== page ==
There is nothing ordinary about Ordinary Time!
Read 630 Times
As we send out our latest GOG news to you we are in the 10th week of Ordinary Time. (The definition of the word Ordinary in this context comes from the Latin word Ordo which means order, and the weeks of Ordinary Time are numbered rather than given specific names.) The Roman Catholic Church and many others define Ordinary Time as all the time outside Advent, Christmas, Lent and Easter. It comprises 33-34 weeks of the 52 week year, so is actually most of our lives!
We are perhaps back into our routine, after the lows of Lent and the highs of Easter and Pentecost. Most of us spend our daily lives in more middling rhythms and ordinary routines. Writers like Joan Chittister and Margaret Silf write about Ordinary Time emphasising that we can find God in all things and in everyone. This may be difficult if we feel isolated, are currently anxious about our lives, if we or others are ill, or are grieving someone close to us. As we grow older bereavement and illness may be more evident in our daily lives.
However: so is our experience evident, (if not to ourselves, to others), and the wisdom gained from it. Perhaps we have time to notice the small as well as the big things. In no particular order: we may appreciate more the abundant nature around us as it transforms from spring to summer colours, a sunset, a lovely building, the families and children around us (whether we have our own children or not) who are becoming older. We may remember them as babies and now see what they are doing! We may have time to stop and chat, to “sit and stare”, to encourage others, to watch our favourite TV programme, to give and receive everyday support and kindnesses and to appreciate quietly the work of those around us. We are all still working (even if it is not paid work) in our homes, parishes, volunteering in our communities, thinking about the wider world, donating time and money, signing petitions, voting, smiling and talking to others we see every day. If we cannot get out much we can approach the challenges of daily life of getting through the living of the day as work. We can all think and pray about those around us. St Therese of Lisieux wrote about doing small things well, with great love for God and others. In many ways older people can be the binding glue in their community’s daily lives, just as Ordinary Time is the important binding glue in the daily life of the Church’s liturgical year.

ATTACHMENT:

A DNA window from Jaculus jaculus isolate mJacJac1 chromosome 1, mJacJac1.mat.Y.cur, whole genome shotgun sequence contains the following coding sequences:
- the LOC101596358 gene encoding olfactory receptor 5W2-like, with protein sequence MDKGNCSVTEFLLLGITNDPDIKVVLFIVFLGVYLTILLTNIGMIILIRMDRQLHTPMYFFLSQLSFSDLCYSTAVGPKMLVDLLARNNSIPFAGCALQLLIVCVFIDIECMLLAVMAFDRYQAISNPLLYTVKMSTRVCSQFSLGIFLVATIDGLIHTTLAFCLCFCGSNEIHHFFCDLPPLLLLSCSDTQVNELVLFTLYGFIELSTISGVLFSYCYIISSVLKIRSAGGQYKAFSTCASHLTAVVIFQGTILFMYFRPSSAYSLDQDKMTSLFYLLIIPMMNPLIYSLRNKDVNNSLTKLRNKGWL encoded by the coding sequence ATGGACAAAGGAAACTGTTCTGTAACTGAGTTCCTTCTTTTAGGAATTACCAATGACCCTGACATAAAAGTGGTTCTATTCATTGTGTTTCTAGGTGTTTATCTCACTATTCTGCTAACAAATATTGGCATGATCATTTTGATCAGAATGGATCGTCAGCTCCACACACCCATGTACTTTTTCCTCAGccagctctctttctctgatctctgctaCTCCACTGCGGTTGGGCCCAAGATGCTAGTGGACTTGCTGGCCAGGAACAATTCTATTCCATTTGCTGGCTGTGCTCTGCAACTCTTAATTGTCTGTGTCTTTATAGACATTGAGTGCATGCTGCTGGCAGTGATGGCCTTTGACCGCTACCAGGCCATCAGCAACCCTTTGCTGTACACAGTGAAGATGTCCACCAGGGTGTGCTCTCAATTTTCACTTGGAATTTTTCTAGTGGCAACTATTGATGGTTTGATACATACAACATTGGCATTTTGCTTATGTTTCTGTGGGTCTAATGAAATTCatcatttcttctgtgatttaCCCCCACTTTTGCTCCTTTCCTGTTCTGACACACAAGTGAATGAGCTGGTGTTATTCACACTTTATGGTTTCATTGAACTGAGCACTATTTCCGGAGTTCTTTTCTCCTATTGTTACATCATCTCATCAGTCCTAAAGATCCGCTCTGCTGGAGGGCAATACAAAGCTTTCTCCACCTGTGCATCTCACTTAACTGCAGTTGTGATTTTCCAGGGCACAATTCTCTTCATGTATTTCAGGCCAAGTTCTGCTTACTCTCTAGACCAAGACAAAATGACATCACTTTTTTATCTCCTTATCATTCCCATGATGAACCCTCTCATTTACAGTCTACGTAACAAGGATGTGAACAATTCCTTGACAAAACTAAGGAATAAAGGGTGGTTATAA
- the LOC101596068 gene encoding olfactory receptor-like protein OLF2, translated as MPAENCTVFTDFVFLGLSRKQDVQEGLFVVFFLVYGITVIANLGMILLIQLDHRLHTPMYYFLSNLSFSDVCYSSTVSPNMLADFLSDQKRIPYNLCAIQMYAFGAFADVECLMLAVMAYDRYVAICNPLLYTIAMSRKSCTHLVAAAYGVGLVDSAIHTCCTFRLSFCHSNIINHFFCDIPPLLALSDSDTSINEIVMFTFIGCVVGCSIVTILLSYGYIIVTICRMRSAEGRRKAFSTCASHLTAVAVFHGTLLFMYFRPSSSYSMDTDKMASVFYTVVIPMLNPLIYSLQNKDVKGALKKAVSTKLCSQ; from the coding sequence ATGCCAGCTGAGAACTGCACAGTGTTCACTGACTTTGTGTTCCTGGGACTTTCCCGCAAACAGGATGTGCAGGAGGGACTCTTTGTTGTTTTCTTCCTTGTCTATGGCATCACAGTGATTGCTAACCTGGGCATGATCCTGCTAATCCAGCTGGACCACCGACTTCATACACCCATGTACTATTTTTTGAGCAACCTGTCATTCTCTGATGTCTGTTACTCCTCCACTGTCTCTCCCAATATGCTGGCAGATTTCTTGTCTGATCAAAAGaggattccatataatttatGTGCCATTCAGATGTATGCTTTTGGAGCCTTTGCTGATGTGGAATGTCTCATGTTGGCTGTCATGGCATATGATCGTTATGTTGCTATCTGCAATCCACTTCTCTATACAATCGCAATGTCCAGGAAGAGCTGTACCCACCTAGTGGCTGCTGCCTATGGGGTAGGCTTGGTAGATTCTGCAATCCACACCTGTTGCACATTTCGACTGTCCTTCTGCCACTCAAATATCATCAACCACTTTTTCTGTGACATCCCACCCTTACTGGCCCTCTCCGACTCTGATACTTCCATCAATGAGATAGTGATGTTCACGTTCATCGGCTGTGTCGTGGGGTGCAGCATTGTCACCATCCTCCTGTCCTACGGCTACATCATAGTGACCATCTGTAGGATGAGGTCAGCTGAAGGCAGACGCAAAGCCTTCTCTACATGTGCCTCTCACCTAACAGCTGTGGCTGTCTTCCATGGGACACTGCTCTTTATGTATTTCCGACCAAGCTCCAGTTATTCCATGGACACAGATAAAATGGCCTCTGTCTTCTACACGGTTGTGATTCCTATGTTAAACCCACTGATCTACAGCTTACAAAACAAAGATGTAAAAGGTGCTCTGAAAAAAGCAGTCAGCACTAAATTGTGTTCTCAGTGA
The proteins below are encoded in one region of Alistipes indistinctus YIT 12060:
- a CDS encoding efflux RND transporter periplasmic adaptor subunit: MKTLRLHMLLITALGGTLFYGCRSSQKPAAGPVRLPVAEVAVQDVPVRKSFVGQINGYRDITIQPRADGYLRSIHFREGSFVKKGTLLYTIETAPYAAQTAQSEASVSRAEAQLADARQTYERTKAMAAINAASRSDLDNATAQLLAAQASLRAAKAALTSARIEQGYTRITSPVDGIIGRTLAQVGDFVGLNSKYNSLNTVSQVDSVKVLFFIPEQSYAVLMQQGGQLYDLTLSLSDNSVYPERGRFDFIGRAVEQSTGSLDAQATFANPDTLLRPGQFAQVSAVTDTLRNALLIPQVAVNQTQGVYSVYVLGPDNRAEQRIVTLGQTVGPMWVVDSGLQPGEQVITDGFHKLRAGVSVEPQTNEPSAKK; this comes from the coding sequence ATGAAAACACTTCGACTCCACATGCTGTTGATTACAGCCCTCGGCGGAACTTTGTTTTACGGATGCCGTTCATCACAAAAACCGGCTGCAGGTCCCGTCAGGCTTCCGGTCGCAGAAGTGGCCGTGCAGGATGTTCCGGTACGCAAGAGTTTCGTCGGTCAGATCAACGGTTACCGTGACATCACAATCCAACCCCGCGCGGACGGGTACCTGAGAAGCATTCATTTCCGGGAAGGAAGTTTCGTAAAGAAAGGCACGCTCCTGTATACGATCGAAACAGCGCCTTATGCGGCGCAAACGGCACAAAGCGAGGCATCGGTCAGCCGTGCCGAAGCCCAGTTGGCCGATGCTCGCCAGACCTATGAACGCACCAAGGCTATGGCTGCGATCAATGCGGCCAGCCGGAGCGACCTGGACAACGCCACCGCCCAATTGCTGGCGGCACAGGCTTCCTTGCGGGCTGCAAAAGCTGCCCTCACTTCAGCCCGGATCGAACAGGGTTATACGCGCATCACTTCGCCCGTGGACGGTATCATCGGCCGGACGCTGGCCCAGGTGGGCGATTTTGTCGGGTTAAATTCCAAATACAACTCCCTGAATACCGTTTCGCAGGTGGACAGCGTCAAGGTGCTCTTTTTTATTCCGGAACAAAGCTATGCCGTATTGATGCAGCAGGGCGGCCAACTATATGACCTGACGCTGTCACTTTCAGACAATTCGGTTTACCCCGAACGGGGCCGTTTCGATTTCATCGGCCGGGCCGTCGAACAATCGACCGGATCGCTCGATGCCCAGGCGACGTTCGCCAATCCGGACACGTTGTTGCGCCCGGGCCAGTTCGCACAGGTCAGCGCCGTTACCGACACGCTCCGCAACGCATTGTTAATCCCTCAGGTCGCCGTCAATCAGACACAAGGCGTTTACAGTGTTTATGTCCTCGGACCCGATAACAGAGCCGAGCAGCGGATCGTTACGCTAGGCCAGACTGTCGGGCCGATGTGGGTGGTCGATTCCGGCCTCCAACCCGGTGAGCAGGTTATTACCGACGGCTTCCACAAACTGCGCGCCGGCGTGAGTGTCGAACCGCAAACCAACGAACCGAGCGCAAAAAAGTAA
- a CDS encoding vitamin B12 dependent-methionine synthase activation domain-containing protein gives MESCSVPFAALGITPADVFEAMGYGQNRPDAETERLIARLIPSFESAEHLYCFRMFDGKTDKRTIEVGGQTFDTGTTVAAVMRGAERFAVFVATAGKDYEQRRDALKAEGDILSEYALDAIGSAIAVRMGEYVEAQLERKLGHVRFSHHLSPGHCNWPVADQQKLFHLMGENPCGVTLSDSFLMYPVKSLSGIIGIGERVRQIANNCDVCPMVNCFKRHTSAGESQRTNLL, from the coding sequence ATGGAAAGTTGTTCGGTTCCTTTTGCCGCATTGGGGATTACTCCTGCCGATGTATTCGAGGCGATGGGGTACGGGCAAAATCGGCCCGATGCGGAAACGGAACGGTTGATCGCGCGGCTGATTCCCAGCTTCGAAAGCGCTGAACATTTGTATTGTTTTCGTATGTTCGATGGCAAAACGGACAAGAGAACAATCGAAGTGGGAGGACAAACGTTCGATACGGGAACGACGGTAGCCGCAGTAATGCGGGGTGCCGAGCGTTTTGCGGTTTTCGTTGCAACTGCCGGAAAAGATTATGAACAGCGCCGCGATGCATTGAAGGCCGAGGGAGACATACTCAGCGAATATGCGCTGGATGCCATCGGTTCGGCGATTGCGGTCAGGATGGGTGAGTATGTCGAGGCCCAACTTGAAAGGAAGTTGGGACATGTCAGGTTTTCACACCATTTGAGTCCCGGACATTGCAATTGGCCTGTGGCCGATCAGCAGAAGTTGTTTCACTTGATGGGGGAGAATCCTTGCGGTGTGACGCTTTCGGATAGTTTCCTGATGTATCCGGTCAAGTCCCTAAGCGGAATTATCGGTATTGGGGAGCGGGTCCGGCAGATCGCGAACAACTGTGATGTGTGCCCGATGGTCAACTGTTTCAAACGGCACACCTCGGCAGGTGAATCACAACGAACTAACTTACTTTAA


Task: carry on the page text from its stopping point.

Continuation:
So, in our ordinary everyday lives, we never know how significant are our daily tasks and prayers for others. Recently I noticed a person who seemingly cannot hear, move or remember very much these days. She sits and prays most of the time and has the most wonderful smile. Everyone notices her and feels her warmth and encouragement. Daniel O’Leary says “When we see the presence of God in our most ordinary, daily routines, and in the darkness we often experience, then our lives are transformed.” God is in that smile!
Best wishes in Ordinary Time!
This article was re-published with kind permission from Growing Old Grace-fully
Published Tue 14th Jun 2016 12:12:06
Last Modified on Tue 14th Jun 2016 12:12:06